Pakistan responded to their crushing 354 run first Test defeat by England at Trent Bridge by recalling former captain Mohammad Yousuf and so ending the batsman’s international exile.
The Pakistan Cricket Board (PCB) also announced leg-spinner Danish Kaneria had been released back to English county side Essex ahead of the second Test at Edgbaston, which starts on Friday.
A brief statement issued by the PCB in Lahore said: “Danish Kaneria is released from the national team and he is now available to play for his county Essex. His services will be available for national squad if required.
“Mohammad Yousuf and Raza Hasan (a left-arm spinner) are added to the national squad with immediate effect.”
Kaneria was dropped after a hugely expensive match return of one wicket for 171 runs at Trent Bridge.
Yousuf, a batsman of proven Test-class, announced his retirement from international cricket in March, having been handed an indefinite ban by the PCB following Pakistan’s disastrous tour of Australia where the team failed to win a single international match.
His recall came just hours after Pakistan were bowled out for 80 – their lowest ever Test total against England – at Trent Bridge.
Yousuf effectively took the spot of the previously unreplaced Shahid Afridi, who announced his intention to quit Test cricket after captaining Pakistan to a 150-run loss against Australia at Lord’s last month and was then ruled out of the team’s remaining Tests on their tour of England with a side strain.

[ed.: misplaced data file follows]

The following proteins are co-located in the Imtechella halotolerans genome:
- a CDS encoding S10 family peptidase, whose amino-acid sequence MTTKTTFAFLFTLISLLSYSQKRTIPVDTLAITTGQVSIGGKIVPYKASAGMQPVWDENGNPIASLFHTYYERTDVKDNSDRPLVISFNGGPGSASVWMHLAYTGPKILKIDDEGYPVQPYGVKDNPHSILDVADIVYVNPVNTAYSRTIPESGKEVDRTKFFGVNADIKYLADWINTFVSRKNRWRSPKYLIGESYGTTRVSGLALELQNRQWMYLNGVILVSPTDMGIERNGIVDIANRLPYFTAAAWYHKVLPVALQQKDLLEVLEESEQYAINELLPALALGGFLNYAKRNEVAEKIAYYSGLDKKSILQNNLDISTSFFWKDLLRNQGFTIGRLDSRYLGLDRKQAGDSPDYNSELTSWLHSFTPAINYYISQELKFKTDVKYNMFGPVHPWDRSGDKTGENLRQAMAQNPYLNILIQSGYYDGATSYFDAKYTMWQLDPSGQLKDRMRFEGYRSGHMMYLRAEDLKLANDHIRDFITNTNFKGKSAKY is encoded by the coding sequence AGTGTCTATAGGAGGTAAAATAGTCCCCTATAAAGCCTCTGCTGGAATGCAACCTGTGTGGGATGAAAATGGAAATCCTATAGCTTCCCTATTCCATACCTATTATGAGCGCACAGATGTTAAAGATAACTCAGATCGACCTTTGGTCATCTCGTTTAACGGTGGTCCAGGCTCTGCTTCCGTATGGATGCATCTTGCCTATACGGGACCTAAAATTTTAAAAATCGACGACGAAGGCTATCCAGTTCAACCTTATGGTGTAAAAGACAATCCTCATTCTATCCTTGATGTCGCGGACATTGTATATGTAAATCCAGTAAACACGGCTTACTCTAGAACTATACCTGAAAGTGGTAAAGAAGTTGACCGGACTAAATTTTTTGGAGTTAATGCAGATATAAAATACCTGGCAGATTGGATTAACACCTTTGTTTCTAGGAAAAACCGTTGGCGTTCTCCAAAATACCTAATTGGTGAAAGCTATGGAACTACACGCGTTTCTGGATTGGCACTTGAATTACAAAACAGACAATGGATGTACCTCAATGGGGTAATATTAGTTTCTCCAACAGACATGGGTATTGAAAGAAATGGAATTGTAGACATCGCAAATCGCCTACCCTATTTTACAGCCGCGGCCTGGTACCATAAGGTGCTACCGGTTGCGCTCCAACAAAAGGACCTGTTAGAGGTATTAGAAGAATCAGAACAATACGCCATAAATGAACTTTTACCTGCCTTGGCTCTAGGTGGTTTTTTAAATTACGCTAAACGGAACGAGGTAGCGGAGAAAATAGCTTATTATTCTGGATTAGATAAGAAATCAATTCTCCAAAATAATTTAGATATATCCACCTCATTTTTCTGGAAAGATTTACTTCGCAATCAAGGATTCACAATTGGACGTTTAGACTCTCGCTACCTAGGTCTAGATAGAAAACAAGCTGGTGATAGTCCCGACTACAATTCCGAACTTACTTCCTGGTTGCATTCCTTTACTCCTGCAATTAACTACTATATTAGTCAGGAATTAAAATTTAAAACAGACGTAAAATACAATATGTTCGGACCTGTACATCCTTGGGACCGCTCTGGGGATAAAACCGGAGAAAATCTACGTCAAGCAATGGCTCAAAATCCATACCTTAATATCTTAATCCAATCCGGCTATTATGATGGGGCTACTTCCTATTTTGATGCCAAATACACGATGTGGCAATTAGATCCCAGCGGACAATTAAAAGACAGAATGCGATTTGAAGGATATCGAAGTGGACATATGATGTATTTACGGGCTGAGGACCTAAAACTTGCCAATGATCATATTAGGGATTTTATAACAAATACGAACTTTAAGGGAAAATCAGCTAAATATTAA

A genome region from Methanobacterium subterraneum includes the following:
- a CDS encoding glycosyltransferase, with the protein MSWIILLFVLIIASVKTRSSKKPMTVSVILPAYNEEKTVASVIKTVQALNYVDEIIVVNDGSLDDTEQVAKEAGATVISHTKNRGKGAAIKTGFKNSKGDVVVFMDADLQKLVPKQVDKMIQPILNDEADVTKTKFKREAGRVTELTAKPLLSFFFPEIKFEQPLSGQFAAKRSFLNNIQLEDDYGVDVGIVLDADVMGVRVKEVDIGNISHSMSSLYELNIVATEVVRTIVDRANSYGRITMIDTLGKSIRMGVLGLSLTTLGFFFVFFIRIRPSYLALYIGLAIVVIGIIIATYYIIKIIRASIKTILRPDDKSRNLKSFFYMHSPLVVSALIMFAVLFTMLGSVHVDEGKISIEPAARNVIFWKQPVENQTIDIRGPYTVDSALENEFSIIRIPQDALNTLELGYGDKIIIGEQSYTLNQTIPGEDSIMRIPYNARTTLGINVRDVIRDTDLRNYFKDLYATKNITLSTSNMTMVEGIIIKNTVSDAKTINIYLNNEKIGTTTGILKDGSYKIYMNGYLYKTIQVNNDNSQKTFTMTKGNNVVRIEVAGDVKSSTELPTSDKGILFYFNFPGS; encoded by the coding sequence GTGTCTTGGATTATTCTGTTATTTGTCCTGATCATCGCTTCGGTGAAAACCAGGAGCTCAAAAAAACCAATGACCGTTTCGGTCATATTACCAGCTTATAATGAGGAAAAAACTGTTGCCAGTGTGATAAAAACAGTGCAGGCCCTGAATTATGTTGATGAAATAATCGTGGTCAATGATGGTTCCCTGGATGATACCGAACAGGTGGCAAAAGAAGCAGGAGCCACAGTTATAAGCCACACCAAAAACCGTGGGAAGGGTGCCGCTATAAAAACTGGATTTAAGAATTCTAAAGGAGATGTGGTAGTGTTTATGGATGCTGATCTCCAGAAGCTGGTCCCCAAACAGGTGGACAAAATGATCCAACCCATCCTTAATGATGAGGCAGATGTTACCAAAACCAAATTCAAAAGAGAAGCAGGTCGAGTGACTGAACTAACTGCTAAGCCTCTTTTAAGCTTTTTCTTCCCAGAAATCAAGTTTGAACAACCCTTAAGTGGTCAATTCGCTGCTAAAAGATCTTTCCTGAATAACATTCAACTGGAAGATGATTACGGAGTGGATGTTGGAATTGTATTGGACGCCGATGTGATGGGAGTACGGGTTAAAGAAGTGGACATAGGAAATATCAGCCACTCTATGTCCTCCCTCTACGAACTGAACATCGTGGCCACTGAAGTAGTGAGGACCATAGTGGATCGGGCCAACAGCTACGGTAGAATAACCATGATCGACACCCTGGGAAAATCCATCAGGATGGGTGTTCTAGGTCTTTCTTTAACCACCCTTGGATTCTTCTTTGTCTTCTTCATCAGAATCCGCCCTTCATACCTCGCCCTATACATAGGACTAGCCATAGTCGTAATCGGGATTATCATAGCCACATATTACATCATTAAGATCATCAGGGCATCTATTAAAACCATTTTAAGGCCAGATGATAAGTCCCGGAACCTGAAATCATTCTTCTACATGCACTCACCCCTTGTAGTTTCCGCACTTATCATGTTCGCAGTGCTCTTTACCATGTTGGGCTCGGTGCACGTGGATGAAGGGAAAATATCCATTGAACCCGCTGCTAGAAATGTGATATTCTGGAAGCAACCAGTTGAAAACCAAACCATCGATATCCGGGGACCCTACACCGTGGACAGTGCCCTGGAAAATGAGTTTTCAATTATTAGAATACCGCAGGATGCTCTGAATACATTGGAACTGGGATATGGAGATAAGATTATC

There had been speculation that batsman Younus Khan, also a former Pakistan captain, might be added to the squad as well.
But although he has been playing for English county side Surrey this season, he was not handed a call-up on Sunday.
Yousuf, 35, has scored 7,431 Test runs, including 22 hundreds, at an average of 53.07 in 88 matches with a highest score of 223 against England at Lahore in 2005.
And in 2006 he broke West Indies great Vivian Richards’s 30-year-old record for most Test runs in a calendar year with 1,788 in 11 matches, including nine hundreds, at a staggering average of 99.33.